Ed Ptacek ’51 on How Being a Leader in ATO Builds Confidence

Ed Ptacek 2013Ed spent many years in the Information Technology industry. His work involved marketing/sales, as well as executive management and consulting. He lives in Solana Beach, CA with his wife Claudette. He has a son in Seattle, and a daughter nearby in Southern California, along with three grandsons ages 5, 11, and 23.

What were some of the best times at Gamma Zeta in the 1950’s?
I especially remember the Gamma Zeta Homecoming Decorations, the Spring Carnivals, which we staged with different Sororities, and many IM Sports. You played whatever contests you could. Some of us would even play water polo, ping pong or horseshoes — anything for those points! Of course, I have to mention the fellowship we enjoyed at Bidwell’s (no longer around) and Kam’s. There was no drinking in the House in those days , which led to our fair share of 35 cent quarts at these upscale establishments.

Attending ATO Congresses were also great times. I remember driving to Swampscott, MA and Atlanta, GA for two of these events. We were always proud to represent Gamma Zeta and returned home dedicated to keeping our Chapter on top. More Brothers were able to enjoy the Province conclaves, usually held in Indianapolis. It was fun to enjoy ourselves “off campus”.

What was the impact of your leadership as Worthy Master on the chapter?
Being Worthy Master does wonders for one’s confidence to lead after you leave school. You learn to organize and carefully staff with the right co-leaders. I cite the extraordinary class of ’57, which is comprised of many successful individuals. This group is very cohesive and continues to meet regularly. They demonstrate the values of ATO. I credit making Waldo Peterson the Pledgemaster as a big reason for this class’ development and success. When most seniors want to “ease off”, Waldo accepted his first position of Leadership at Gamma Zeta and didn’t stop there. After graduation, Waldo went on the be a Chapter Advisor, Province Chief and House Corporation President. I always felt that Rushing Chairman and Pledgemaster were the two critically important posts in the House. The Chapter moves ahead based on the job done by these Brothers. I never forgot this lesson.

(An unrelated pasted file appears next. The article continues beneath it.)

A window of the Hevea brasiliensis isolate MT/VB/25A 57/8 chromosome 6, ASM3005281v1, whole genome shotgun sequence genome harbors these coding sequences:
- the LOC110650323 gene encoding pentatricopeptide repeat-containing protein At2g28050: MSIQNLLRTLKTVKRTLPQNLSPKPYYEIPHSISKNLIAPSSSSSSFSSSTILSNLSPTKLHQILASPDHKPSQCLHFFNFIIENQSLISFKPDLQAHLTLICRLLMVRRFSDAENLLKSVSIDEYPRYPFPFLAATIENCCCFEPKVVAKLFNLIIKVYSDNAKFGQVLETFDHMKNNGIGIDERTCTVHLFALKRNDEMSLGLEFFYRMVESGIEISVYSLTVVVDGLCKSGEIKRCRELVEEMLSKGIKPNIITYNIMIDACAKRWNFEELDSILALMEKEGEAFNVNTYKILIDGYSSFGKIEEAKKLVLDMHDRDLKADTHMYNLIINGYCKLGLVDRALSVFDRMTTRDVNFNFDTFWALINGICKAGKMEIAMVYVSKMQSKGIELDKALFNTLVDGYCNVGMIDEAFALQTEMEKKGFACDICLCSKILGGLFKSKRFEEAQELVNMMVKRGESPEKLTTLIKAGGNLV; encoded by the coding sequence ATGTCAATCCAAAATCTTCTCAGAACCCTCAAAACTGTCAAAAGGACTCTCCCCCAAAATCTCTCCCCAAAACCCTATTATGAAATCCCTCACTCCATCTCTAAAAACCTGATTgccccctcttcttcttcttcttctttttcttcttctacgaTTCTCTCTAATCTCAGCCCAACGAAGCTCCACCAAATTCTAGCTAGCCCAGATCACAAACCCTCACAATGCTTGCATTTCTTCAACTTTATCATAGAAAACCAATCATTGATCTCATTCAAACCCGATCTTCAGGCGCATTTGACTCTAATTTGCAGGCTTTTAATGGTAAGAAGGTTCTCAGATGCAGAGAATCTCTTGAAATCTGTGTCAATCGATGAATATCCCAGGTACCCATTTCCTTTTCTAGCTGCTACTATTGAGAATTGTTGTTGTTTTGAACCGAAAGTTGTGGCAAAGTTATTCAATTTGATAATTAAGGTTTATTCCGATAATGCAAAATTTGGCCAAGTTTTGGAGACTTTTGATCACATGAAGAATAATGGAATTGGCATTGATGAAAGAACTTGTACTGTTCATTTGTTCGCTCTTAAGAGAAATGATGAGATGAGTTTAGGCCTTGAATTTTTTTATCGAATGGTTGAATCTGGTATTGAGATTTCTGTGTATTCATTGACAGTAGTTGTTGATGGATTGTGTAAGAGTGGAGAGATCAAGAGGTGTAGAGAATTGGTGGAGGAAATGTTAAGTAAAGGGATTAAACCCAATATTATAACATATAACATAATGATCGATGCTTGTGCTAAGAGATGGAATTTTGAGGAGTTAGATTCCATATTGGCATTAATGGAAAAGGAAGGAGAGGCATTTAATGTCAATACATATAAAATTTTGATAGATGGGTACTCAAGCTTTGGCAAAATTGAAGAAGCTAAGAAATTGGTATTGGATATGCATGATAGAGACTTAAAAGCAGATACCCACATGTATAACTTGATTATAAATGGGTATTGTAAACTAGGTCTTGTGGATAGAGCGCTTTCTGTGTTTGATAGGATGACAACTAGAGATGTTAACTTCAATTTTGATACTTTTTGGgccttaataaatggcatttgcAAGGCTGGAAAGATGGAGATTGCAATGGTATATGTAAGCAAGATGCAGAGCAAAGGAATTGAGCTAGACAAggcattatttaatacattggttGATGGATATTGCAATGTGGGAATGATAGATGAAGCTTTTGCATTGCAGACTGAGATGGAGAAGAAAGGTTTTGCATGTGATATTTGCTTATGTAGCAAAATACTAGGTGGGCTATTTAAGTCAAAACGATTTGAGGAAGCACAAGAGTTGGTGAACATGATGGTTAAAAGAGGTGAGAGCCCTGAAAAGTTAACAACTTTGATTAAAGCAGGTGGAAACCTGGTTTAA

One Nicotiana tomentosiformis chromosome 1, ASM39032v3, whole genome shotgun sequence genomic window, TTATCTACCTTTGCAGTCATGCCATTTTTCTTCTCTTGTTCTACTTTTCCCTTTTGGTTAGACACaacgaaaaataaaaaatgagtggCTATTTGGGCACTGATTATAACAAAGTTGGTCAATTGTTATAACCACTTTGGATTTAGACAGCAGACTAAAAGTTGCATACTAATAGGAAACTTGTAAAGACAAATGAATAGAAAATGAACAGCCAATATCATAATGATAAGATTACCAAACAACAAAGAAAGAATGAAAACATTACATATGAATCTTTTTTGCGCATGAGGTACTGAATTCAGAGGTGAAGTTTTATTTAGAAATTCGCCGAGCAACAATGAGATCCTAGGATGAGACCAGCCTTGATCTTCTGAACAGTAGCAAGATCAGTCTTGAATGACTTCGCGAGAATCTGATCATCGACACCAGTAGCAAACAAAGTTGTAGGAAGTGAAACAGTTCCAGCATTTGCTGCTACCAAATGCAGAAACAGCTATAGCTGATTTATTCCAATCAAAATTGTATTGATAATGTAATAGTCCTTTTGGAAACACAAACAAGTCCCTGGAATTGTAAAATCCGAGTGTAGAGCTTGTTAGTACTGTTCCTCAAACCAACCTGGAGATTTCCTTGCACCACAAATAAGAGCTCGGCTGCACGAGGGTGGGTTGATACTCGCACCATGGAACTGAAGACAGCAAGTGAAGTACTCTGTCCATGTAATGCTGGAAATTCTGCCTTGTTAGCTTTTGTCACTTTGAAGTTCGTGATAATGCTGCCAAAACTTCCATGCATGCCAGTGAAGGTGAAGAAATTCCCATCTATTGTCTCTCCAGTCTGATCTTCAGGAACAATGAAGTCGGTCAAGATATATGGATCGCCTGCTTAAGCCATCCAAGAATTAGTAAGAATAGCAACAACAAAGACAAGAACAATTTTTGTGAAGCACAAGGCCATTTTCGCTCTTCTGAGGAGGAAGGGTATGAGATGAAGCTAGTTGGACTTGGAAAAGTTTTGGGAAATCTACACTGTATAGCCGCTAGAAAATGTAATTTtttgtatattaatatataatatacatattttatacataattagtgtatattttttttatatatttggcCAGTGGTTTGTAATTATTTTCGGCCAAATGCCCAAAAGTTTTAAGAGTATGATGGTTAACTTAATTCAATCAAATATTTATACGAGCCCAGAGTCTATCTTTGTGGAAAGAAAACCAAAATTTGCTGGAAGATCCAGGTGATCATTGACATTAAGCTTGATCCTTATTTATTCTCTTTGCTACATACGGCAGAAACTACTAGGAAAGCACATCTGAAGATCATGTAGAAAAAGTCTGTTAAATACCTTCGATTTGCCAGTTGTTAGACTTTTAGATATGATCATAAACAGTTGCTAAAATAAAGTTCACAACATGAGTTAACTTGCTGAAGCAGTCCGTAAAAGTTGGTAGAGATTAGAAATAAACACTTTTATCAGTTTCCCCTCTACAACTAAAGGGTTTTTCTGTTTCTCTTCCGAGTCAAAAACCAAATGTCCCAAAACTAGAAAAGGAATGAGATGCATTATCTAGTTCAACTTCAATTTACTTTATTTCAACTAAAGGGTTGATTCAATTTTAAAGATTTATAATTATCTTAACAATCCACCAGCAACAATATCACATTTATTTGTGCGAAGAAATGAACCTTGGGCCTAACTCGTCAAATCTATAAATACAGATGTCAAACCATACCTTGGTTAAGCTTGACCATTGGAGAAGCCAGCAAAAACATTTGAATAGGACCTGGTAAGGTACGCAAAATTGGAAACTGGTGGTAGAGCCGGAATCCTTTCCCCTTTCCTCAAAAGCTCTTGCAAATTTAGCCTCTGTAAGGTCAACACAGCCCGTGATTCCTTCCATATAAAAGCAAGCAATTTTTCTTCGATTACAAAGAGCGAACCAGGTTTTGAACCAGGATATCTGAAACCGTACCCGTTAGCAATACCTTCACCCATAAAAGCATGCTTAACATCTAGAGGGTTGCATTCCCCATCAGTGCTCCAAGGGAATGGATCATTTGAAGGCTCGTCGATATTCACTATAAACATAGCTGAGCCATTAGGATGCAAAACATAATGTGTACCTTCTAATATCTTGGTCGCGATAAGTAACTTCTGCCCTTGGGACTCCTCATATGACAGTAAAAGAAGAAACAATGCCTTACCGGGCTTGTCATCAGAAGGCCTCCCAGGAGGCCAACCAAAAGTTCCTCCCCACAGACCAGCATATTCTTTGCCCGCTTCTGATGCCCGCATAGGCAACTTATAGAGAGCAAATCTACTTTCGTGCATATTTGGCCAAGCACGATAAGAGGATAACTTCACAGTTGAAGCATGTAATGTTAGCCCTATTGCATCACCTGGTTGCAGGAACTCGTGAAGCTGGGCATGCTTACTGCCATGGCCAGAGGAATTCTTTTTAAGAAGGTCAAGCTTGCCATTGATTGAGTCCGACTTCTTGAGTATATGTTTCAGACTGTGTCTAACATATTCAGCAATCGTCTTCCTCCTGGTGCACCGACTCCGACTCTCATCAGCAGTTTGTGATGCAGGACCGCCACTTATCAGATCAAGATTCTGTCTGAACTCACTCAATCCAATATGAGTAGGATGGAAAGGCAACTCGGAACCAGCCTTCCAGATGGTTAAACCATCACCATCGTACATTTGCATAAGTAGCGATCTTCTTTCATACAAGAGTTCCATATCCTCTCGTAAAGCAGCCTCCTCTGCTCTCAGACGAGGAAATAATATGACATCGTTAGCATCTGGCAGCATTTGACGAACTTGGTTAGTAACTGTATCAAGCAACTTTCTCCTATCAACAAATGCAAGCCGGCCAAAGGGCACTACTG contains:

What was the impact on your own life, serving as Worthy Master?
While I was Worthy Master, a few older actives (all good friends of mine) decided that they didn’t think all House rules should apply to them. I led the other House Officers in holding firm and so, by mutual agreement, some older actives moved out of the House. This hurt financially, but the rest of the House rallied together and a trend did not develop. The House continued to be strong. I learned that leadership and friendship must be dealt with separately. A leader must learn how to maintain his friendships while leading. Sometime it is difficult, but the experience at Gamma Zeta has helped me throughout my life. By the way, one Brother who moved out included me in his wedding party and has remained one of my closest Gamma Zeta Brothers.

You have been helping the chapter quite a bit by sharing stories, pictures and other memorable items from your era. Why is this is so important to you?
I have shared some stories, pictures and other memorable items from the ’50’s for three reasons: First, Gamma Zeta still resides in the same house, with the same type of Brothers and Pledges for over 80 years, enjoying the same type of fellowship. Second, although we’re told that times have changed in the 60+ years since we in the ’50’s lived at Gamma Zeta, have they really changed? Some of the pictures and items I have sent tend to show that many things are the same, at least the basics. Third, I have kept a few items from 1950-54 because it was one of the best periods of my life.